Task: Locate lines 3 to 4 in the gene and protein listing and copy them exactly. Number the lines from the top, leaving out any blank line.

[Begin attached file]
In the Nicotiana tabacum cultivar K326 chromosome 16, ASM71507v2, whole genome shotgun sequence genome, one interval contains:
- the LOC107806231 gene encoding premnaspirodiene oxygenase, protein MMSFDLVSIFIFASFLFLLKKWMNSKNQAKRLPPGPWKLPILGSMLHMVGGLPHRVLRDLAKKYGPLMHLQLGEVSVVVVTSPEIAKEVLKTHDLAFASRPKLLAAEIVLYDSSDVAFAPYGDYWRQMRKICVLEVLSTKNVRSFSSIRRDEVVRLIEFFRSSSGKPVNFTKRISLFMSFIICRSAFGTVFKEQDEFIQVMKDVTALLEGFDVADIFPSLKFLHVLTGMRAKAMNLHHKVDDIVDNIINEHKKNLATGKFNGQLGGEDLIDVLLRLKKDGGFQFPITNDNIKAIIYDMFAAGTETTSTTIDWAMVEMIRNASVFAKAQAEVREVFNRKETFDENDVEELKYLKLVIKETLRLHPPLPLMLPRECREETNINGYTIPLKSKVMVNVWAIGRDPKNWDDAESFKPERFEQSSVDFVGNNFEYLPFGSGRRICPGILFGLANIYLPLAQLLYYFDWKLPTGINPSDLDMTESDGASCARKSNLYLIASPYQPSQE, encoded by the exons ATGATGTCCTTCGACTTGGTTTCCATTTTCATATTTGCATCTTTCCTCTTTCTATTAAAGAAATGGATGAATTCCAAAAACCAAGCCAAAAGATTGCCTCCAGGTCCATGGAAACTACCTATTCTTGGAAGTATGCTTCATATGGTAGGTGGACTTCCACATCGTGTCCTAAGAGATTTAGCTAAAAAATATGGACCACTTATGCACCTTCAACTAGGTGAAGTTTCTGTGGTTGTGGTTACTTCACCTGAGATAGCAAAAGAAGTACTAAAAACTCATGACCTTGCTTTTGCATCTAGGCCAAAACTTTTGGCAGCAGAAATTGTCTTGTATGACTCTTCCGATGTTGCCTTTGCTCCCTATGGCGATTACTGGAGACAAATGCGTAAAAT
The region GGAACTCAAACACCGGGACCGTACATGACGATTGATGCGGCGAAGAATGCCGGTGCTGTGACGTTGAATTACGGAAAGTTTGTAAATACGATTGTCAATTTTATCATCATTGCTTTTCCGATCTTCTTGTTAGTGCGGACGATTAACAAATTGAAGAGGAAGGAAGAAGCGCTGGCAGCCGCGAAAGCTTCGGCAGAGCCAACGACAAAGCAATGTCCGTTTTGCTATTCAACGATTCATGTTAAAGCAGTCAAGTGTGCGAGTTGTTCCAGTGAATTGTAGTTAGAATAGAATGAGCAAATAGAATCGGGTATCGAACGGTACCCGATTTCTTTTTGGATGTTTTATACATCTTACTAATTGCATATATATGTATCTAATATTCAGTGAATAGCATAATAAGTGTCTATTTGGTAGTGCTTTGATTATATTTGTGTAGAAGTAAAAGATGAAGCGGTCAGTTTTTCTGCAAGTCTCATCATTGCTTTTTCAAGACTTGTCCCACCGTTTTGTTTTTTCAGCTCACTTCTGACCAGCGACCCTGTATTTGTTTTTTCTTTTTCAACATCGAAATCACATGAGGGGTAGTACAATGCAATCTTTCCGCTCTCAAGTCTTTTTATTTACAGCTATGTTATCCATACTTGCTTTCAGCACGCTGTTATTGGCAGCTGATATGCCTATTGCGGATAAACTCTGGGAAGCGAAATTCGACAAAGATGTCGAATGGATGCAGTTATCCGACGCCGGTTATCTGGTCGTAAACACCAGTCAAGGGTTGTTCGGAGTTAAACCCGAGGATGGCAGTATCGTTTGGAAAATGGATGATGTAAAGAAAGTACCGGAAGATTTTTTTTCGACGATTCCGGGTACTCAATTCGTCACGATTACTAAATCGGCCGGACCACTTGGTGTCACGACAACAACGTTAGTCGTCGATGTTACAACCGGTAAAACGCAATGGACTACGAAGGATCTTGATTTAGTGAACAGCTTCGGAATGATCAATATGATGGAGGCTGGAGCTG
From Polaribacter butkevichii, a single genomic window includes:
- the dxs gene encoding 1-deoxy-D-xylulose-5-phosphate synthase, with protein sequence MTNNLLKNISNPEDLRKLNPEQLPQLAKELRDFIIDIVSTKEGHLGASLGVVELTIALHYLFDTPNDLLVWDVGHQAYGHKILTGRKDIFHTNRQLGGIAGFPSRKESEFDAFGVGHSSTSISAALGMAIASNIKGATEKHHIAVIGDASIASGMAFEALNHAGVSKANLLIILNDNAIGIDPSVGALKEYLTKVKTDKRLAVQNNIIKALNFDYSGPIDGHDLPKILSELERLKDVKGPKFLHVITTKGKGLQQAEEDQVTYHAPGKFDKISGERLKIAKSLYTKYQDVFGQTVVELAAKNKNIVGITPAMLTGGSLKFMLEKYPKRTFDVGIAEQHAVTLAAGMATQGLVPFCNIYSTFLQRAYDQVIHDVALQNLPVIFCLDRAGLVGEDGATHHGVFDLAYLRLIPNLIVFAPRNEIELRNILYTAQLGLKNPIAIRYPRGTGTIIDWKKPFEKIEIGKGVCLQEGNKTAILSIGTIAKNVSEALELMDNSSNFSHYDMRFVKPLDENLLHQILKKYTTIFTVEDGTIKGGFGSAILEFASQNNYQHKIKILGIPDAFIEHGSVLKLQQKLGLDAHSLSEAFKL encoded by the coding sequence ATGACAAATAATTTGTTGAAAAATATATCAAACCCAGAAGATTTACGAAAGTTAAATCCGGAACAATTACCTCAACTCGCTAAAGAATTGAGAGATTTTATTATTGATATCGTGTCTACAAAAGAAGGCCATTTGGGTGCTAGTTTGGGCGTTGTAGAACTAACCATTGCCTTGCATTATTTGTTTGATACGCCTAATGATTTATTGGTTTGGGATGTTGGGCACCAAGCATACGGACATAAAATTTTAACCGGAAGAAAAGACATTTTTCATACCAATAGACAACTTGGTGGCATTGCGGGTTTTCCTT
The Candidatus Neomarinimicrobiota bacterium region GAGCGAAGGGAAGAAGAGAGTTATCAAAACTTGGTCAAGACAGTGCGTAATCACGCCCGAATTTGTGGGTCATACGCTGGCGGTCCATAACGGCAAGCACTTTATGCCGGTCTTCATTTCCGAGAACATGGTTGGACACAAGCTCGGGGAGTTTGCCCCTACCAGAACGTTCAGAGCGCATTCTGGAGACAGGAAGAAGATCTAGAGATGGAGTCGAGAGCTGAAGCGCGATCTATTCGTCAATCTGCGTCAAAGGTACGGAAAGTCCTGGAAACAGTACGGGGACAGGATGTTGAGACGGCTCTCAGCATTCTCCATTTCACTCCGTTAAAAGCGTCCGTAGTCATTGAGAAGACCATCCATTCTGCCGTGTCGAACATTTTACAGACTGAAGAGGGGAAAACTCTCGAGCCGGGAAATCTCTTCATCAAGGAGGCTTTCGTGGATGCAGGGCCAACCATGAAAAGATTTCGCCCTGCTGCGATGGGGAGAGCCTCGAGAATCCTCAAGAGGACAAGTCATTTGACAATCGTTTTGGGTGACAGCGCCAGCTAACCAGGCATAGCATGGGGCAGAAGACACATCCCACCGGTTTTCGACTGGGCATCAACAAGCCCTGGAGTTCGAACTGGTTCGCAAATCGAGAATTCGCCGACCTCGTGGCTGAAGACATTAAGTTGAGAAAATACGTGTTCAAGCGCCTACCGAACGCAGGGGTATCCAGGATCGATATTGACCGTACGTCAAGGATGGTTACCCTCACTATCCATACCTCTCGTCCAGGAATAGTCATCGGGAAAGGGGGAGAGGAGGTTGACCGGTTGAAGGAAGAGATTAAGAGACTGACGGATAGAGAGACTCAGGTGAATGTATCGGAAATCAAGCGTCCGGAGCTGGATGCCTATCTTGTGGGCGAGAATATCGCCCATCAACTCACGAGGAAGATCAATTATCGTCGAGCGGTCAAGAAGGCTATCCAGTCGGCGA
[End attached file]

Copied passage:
The region GGAACTCAAACACCGGGACCGTACATGACGATTGATGCGGCGAAGAATGCCGGTGCTGTGACGTTGAATTACGGAAAGTTTGTAAATACGATTGTCAATTTTATCATCATTGCTTTTCCGATCTTCTTGTTAGTGCGGACGATTAACAAATTGAAGAGGAAGGAAGAAGCGCTGGCAGCCGCGAAAGCTTCGGCAGAGCCAACGACAAAGCAATGTCCGTTTTGCTATTCAACGATTCATGTTAAAGCAGTCAAGTGTGCGAGTTGTTCCAGTGAATTGTAGTTAGAATAGAATGAGCAAATAGAATCGGGTATCGAACGGTACCCGATTTCTTTTTGGATGTTTTATACATCTTACTAATTGCATATATATGTATCTAATATTCAGTGAATAGCATAATAAGTGTCTATTTGGTAGTGCTTTGATTATATTTGTGTAGAAGTAAAAGATGAAGCGGTCAGTTTTTCTGCAAGTCTCATCATTGCTTTTTCAAGACTTGTCCCACCGTTTTGTTTTTTCAGCTCACTTCTGACCAGCGACCCTGTATTTGTTTTTTCTTTTTCAACATCGAAATCACATGAGGGGTAGTACAATGCAATCTTTCCGCTCTCAAGTCTTTTTATTTACAGCTATGTTATCCATACTTGCTTTCAGCACGCTGTTATTGGCAGCTGATATGCCTATTGCGGATAAACTCTGGGAAGCGAAATTCGACAAAGATGTCGAATGGATGCAGTTATCCGACGCCGGTTATCTGGTCGTAAACACCAGTCAAGGGTTGTTCGGAGTTAAACCCGAGGATGGCAGTATCGTTTGGAAAATGGATGATGTAAAGAAAGTACCGGAAGATTTTTTTTCGACGATTCCGGGTACTCAATTCGTCACGATTACTAAATCGGCCGGACCACTTGGTGTCACGACAACAACGTTAGTCGTCGATGTTACAACCGGTAAAACGCAATGGACTACGAAGGATCTTGATTTAGTGAACAGCTTCGGAATGATCAATATGATGGAGGCTGGAGCTG
From Polaribacter butkevichii, a single genomic window includes: